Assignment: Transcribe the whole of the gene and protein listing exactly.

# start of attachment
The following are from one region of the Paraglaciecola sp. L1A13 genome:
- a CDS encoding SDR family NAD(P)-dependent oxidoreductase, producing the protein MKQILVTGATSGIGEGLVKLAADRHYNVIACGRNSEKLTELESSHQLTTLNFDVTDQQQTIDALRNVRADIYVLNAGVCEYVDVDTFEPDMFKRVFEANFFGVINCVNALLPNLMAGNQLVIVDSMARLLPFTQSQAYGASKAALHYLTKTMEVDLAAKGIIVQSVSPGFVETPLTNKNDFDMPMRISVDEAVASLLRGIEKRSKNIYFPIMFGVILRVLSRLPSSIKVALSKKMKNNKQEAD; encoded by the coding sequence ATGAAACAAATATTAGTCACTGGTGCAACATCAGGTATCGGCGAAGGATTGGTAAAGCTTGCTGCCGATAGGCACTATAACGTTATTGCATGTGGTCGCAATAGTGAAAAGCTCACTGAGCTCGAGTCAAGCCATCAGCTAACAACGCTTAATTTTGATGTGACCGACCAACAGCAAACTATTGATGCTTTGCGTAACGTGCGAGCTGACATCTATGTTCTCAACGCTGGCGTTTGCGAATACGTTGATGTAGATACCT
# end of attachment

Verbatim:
The following are from one region of the Paraglaciecola sp. L1A13 genome:
- a CDS encoding SDR family NAD(P)-dependent oxidoreductase, producing the protein MKQILVTGATSGIGEGLVKLAADRHYNVIACGRNSEKLTELESSHQLTTLNFDVTDQQQTIDALRNVRADIYVLNAGVCEYVDVDTFEPDMFKRVFEANFFGVINCVNALLPNLMAGNQLVIVDSMARLLPFTQSQAYGASKAALHYLTKTMEVDLAAKGIIVQSVSPGFVETPLTNKNDFDMPMRISVDEAVASLLRGIEKRSKNIYFPIMFGVILRVLSRLPSSIKVALSKKMKNNKQEAD; encoded by the coding sequence ATGAAACAAATATTAGTCACTGGTGCAACATCAGGTATCGGCGAAGGATTGGTAAAGCTTGCTGCCGATAGGCACTATAACGTTATTGCATGTGGTCGCAATAGTGAAAAGCTCACTGAGCTCGAGTCAAGCCATCAGCTAACAACGCTTAATTTTGATGTGACCGACCAACAGCAAACTATTGATGCTTTGCGTAACGTGCGAGCTGACATCTATGTTCTCAACGCTGGCGTTTGCGAATACGTTGATGTAGATACCT